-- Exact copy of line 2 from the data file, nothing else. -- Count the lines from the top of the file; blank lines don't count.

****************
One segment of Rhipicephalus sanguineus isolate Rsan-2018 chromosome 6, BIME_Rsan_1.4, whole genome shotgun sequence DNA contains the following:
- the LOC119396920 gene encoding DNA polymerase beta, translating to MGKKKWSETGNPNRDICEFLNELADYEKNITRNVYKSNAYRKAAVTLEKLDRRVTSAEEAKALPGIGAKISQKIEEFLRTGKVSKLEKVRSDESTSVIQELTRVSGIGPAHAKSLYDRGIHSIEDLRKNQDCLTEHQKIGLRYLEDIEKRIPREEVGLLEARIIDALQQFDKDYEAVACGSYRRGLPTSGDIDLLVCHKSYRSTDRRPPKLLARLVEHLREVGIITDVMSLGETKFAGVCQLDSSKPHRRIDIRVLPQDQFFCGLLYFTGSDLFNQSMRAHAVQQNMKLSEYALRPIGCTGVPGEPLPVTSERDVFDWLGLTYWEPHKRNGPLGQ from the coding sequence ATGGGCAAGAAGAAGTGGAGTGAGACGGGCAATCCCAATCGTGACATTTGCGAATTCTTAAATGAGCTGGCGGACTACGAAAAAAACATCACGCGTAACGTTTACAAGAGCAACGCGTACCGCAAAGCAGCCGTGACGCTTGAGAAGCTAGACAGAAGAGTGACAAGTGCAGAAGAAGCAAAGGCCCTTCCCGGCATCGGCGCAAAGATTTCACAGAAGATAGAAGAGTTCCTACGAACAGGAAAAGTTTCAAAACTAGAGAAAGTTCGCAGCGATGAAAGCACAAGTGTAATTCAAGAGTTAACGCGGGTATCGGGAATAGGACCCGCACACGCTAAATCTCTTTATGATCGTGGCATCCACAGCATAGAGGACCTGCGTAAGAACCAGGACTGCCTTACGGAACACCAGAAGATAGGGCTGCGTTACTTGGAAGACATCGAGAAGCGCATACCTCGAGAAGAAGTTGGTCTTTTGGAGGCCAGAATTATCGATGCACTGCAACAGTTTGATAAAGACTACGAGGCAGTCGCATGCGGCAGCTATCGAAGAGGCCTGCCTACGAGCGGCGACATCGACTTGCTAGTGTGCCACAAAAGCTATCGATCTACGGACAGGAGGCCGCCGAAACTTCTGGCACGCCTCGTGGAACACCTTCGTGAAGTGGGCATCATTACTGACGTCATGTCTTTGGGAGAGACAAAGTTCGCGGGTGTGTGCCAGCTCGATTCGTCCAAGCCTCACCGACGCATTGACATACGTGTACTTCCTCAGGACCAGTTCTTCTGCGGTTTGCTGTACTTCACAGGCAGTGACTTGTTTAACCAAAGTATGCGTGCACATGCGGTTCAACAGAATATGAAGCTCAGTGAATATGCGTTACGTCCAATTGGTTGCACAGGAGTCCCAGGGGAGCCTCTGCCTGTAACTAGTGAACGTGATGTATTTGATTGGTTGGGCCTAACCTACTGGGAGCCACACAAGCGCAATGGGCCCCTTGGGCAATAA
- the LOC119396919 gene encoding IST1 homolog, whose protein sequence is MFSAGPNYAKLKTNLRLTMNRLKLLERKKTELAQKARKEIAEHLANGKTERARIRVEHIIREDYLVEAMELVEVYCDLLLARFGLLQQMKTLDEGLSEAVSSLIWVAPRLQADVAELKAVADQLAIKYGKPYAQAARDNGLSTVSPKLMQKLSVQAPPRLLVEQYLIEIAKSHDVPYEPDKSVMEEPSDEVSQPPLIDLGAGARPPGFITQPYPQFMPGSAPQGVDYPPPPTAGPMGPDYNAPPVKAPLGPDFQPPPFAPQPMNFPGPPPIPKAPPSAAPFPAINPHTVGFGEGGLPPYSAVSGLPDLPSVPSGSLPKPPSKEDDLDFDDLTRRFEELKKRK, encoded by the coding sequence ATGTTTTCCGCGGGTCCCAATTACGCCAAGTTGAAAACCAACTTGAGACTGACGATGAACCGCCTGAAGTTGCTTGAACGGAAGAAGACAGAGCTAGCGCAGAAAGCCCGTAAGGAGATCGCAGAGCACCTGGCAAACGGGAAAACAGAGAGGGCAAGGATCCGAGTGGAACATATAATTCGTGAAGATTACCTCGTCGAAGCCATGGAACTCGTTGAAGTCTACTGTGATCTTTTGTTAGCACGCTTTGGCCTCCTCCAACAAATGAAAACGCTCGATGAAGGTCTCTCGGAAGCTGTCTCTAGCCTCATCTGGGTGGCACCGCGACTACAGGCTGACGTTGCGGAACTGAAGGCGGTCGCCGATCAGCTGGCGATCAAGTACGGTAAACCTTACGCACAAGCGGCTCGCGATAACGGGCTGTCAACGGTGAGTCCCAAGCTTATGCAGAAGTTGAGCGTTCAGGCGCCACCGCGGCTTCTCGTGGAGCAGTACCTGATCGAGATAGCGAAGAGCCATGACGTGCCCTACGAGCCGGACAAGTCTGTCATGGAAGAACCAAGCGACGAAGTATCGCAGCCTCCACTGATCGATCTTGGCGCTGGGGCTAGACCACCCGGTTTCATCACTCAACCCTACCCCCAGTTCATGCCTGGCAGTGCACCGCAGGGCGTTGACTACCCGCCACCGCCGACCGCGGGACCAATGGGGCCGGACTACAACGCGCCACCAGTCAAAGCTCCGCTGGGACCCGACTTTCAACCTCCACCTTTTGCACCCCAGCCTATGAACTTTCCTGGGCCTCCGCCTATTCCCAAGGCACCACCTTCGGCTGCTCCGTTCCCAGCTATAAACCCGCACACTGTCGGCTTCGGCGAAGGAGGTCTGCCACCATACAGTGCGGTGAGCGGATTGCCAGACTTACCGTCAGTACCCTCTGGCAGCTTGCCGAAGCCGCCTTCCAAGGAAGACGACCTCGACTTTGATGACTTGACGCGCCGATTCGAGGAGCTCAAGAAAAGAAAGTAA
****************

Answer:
- the LOC119396920 gene encoding DNA polymerase beta, translating to MGKKKWSETGNPNRDICEFLNELADYEKNITRNVYKSNAYRKAAVTLEKLDRRVTSAEEAKALPGIGAKISQKIEEFLRTGKVSKLEKVRSDESTSVIQELTRVSGIGPAHAKSLYDRGIHSIEDLRKNQDCLTEHQKIGLRYLEDIEKRIPREEVGLLEARIIDALQQFDKDYEAVACGSYRRGLPTSGDIDLLVCHKSYRSTDRRPPKLLARLVEHLREVGIITDVMSLGETKFAGVCQLDSSKPHRRIDIRVLPQDQFFCGLLYFTGSDLFNQSMRAHAVQQNMKLSEYALRPIGCTGVPGEPLPVTSERDVFDWLGLTYWEPHKRNGPLGQ from the coding sequence ATGGGCAAGAAGAAGTGGAGTGAGACGGGCAATCCCAATCGTGACATTTGCGAATTCTTAAATGAGCTGGCGGACTACGAAAAAAACATCACGCGTAACGTTTACAAGAGCAACGCGTACCGCAAAGCAGCCGTGACGCTTGAGAAGCTAGACAGAAGAGTGACAAGTGCAGAAGAAGCAAAGGCCCTTCCCGGCATCGGCGCAAAGATTTCACAGAAGATAGAAGAGTTCCTACGAACAGGAAAAGTTTCAAAACTAGAGAAAGTTCGCAGCGATGAAAGCACAAGTGTAATTCAAGAGTTAACGCGGGTATCGGGAATAGGACCCGCACACGCTAAATCTCTTTATGATCGTGGCATCCACAGCATAGAGGACCTGCGTAAGAACCAGGACTGCCTTACGGAACACCAGAAGATAGGGCTGCGTTACTTGGAAGACATCGAGAAGCGCATACCTCGAGAAGAAGTTGGTCTTTTGGAGGCCAGAATTATCGATGCACTGCAACAGTTTGATAAAGACTACGAGGCAGTCGCATGCGGCAGCTATCGAAGAGGCCTGCCTACGAGCGGCGACATCGACTTGCTAGTGTGCCACAAAAGCTATCGATCTACGGACAGGAGGCCGCCGAAACTTCTGGCACGCCTCGTGGAACACCTTCGTGAAGTGGGCATCATTACTGACGTCATGTCTTTGGGAGAGACAAAGTTCGCGGGTGTGTGCCAGCTCGATTCGTCCAAGCCTCACCGACGCATTGACATACGTGTACTTCCTCAGGACCAGTTCTTCTGCGGTTTGCTGTACTTCACAGGCAGTGACTTGTTTAACCAAAGTATGCGTGCACATGCGGTTCAACAGAATATGAAGCTCAGTGAATATGCGTTACGTCCAATTGGTTGCACAGGAGTCCCAGGGGAGCCTCTGCCTGTAACTAGTGAACGTGATGTATTTGATTGGTTGGGCCTAACCTACTGGGAGCCACACAAGCGCAATGGGCCCCTTGGGCAATAA